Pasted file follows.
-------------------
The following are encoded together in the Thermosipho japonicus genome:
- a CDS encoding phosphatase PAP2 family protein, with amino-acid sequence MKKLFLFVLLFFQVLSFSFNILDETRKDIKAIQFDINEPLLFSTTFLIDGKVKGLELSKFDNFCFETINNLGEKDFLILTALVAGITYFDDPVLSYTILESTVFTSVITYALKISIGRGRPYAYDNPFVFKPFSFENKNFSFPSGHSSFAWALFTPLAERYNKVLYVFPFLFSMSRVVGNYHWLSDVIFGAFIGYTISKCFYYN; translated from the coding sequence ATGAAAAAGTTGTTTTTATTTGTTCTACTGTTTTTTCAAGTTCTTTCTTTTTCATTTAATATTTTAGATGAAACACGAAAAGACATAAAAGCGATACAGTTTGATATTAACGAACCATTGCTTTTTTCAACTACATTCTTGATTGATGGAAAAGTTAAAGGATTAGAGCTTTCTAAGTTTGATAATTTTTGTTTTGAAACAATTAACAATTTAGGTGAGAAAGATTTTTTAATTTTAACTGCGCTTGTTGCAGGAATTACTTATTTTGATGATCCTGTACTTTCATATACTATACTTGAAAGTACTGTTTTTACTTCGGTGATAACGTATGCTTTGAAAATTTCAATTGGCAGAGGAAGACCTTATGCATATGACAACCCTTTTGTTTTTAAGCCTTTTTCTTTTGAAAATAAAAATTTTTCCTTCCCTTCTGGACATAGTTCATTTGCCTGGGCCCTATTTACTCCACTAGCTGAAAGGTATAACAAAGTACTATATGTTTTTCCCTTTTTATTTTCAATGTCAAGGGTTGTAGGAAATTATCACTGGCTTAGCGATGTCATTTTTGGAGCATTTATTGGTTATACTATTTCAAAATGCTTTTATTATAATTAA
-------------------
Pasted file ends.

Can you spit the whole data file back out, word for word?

The following are encoded together in the Thermosipho japonicus genome:
- a CDS encoding phosphatase PAP2 family protein, with amino-acid sequence MKKLFLFVLLFFQVLSFSFNILDETRKDIKAIQFDINEPLLFSTTFLIDGKVKGLELSKFDNFCFETINNLGEKDFLILTALVAGITYFDDPVLSYTILESTVFTSVITYALKISIGRGRPYAYDNPFVFKPFSFENKNFSFPSGHSSFAWALFTPLAERYNKVLYVFPFLFSMSRVVGNYHWLSDVIFGAFIGYTISKCFYYN; translated from the coding sequence ATGAAAAAGTTGTTTTTATTTGTTCTACTGTTTTTTCAAGTTCTTTCTTTTTCATTTAATATTTTAGATGAAACACGAAAAGACATAAAAGCGATACAGTTTGATATTAACGAACCATTGCTTTTTTCAACTACATTCTTGATTGATGGAAAAGTTAAAGGATTAGAGCTTTCTAAGTTTGATAATTTTTGTTTTGAAACAATTAACAATTTAGGTGAGAAAGATTTTTTAATTTTAACTGCGCTTGTTGCAGGAATTACTTATTTTGATGATCCTGTACTTTCATATACTATACTTGAAAGTACTGTTTTTACTTCGGTGATAACGTATGCTTTGAAAATTTCAATTGGCAGAGGAAGACCTTATGCATATGACAACCCTTTTGTTTTTAAGCCTTTTTCTTTTGAAAATAAAAATTTTTCCTTCCCTTCTGGACATAGTTCATTTGCCTGGGCCCTATTTACTCCACTAGCTGAAAGGTATAACAAAGTACTATATGTTTTTCCCTTTTTATTTTCAATGTCAAGGGTTGTAGGAAATTATCACTGGCTTAGCGATGTCATTTTTGGAGCATTTATTGGTTATACTATTTCAAAATGCTTTTATTATAATTAA